Collector’s coin released – celebrating Rozentāls’ 150th birthday

The Bank of Latvia has released a new collector’s coin to celebrate the 150th birthday of Latvian painter Jānis Rozentāls.

According to the Bank of Latvia website, Jānis Rozentāls (1866 – 1916) was “one of the most important shapers of national art” in Latvia, and “Rozentāls became the most versatile artist of the turn of the 20th century, a popular and skillful portrait painter, a modern and enthusiastic proponent of the new aesthetic principles, whose creative activities influenced the development of painting, graphic and book art, theory and criticism of art.”

The coin depicts Rozentāls’ painting “Princese ar pērtiķi” (The Princess and the Monkey) from 1913, and the contemporary interpretation of the painting is “as an allegory for an artist’s dependence on society or art, which like a dominating mistress is playing with her servant.”

The silver proof quality coin has a mintage of 7000 and has a face value of 5 euro. The coin was struck by Koninklijke Nederlandse Munt (The Netherlands), using a graphic design by Sandra Krastiņā and plaster model by Jānis Strupulis.

A video about the coin (in Latvian with English subtitles) can be viewed here.

For further information, please visit the Bank of Latvia’s Collector’s Coin page.

 

Egils Kaljo is an American-born Latvian from the New York area who lives in Rīga, Latvia. When not working in the information technology field, he sings in the Latvian Academy of Culture mixed choir Sõla, does occasional translation work, and has been known to sing and play guitar at the Folkklubs Ala Pagrabs in Old Rīga. Kaljo began listening to Latvian music as soon as he was able to put a record on a record player, and still has old Bellacord 78 rpm records lying around somewhere.

“Baltars” porcelain workshop commemorative coin released

The Bank of Latvia has released a silver commemorative coin to celebrate the work of “Baltars”, a society that produced artistic porcelain at their workshop in Latvia in the 1920s.

According to the Bank of Latvia website, “Baltars” (the name was taken from the Latvian ars Baltica – or Baltic art), founded in 1925, was inspired by Latvian painter Romans Suta, and, at their workshop, the creative core of the group was Suta, his wife -painter Aleksandra Beļcova, Latvian graphic art virtuoso Sigismunds Vidbergs, as well as painters Erasts Šveics and Lūcija Kuršinska.

Their work was recognized internationally, and won three medals at the International Decorative Arts Exhibition in Paris in 1925. However, due to the high costs of creating these works of art, and low sales, “Baltars” had a very brief period of operation, and ended their work in 1928.

The proof-quality coin, struck in the form of a plate, has a nominal face value of 5 Euro, and was minted at UAB Lietuvos monetų Kalykla in Lithuania, and has a mintage of 5000. The graphic design was created by artist Frančeska Kirke. One side of the coin has the “Baltars” logo, the other side has a reproduction of Suta’s art from the plate called “Dance”.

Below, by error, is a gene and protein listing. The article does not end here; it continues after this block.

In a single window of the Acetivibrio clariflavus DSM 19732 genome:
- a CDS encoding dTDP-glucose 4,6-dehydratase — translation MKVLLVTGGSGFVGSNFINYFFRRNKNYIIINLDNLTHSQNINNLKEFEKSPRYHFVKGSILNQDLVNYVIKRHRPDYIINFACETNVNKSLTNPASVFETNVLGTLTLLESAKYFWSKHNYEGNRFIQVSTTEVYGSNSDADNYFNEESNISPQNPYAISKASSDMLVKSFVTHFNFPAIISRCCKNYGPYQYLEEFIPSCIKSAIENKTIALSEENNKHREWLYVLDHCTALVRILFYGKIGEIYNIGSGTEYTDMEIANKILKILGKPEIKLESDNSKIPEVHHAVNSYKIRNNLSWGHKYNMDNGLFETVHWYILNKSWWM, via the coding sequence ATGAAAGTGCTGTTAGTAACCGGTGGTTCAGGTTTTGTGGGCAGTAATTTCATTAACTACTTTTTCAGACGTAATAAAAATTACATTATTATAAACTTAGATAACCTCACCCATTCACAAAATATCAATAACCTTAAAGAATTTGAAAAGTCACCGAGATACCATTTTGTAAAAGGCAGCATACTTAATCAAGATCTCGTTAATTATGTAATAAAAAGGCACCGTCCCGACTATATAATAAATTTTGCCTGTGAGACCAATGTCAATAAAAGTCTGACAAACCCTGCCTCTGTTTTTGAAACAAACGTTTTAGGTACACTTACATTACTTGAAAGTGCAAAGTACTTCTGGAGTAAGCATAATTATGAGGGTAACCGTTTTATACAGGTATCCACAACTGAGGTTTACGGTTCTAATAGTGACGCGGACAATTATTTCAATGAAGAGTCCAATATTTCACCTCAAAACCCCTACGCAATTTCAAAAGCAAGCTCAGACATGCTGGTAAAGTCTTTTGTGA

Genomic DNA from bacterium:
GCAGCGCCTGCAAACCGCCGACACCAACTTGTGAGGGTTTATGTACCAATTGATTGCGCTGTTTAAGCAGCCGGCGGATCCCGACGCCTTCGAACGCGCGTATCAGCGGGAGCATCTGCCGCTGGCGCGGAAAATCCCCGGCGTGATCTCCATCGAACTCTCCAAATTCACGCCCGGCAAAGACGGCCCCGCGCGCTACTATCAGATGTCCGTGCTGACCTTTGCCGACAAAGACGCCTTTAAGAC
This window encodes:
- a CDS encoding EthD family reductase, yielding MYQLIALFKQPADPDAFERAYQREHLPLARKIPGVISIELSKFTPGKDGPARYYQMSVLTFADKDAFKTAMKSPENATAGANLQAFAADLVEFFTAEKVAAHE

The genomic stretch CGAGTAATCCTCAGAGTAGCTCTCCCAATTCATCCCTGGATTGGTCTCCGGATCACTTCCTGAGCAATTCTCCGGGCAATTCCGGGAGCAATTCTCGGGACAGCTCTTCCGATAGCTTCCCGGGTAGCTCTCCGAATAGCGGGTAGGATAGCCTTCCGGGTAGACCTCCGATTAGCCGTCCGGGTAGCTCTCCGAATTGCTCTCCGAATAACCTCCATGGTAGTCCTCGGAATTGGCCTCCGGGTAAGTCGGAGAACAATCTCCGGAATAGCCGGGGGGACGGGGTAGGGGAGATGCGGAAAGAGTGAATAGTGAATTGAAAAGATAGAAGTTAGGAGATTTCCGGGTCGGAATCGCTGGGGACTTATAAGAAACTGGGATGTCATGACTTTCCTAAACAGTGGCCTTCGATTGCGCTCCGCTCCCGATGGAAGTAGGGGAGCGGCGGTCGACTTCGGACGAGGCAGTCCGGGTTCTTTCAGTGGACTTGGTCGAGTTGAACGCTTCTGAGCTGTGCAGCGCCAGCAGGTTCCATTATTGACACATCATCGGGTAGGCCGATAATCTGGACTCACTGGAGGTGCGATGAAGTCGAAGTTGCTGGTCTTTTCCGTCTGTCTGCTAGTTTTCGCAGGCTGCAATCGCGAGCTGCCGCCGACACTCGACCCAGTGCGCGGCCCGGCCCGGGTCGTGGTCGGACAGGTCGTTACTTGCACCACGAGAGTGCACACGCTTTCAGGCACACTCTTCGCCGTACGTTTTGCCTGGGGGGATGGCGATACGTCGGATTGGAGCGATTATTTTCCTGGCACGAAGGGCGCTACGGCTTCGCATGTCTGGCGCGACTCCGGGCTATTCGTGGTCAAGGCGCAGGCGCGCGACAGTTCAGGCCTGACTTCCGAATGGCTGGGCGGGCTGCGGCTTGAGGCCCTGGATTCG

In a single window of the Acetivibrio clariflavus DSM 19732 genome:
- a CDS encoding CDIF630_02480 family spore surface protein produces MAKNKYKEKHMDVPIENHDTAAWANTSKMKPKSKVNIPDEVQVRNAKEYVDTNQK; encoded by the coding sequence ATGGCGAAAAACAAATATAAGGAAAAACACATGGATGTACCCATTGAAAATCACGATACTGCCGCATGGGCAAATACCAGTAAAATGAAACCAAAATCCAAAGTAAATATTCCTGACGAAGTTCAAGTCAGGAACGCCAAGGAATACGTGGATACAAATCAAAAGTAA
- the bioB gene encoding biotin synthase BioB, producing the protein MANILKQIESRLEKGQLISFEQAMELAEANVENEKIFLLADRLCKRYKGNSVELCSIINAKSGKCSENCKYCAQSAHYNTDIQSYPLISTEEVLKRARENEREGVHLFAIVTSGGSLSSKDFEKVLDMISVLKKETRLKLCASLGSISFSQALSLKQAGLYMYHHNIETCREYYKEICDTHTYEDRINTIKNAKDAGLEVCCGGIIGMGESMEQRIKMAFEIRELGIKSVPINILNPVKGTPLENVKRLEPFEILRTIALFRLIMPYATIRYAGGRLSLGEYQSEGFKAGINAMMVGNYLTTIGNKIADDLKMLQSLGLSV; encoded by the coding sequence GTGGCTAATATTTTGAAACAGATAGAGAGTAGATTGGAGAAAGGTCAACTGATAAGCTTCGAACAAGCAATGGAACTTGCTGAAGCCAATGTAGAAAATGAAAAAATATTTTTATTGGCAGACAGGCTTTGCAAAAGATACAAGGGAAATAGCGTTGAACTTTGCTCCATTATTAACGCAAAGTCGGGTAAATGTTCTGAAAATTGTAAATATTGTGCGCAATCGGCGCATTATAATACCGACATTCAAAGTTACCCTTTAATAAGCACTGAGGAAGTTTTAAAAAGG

For further information, please visit the Bank of Latvia collectors’ coin page.

Egils Kaljo is an American-born Latvian from the New York area who lives in Rīga, Latvia. When not working in the information technology field, he sings in the Latvian Academy of Culture mixed choir Sõla, does occasional translation work, and has been known to sing and play guitar at the Folkklubs Ala Pagrabs in Old Rīga. Kaljo began listening to Latvian music as soon as he was able to put a record on a record player, and still has old Bellacord 78 rpm records lying around somewhere.

New ‘Latvijas brūnā’ 2 Euro coin released

The Bank of Latvia has released a new special circulation 2 Euro coin entitled ‘Latvijas brūnā’ or ‘Latvian Brown Cow’. Prior to introducing the Euro, the Latvian 2 Lats coin had an image of a cow on it.

The design of the national side of the coin was by Gunārs Lūsis (graphic design) and Jānis Strupulis (plaster model). The coin was minted by UAB Lietuvos monetu kalykla (Lithuania).

According to the Bank of Latvia website, “The main breed of dairy cows in Latvia is the Latvian Brown. Initially, the Latvian brown cow was registered in 1911 as the Latvian Red-brown, but the Latvian Brown breed was approved in 1922. The Latvian Brown is a reddish-brown cow with darker legs and head, and a dark grey muzzle.”

For further information, please visit the Bank of Latvia website.

 

Egils Kaljo is an American-born Latvian from the New York area who lives in Rīga, Latvia. When not working in the information technology field, he sings in the Latvian Academy of Culture mixed choir Sõla, does occasional translation work, and has been known to sing and play guitar at the Folkklubs Ala Pagrabs in Old Rīga. Kaljo began listening to Latvian music as soon as he was able to put a record on a record player, and still has old Bellacord 78 rpm records lying around somewhere.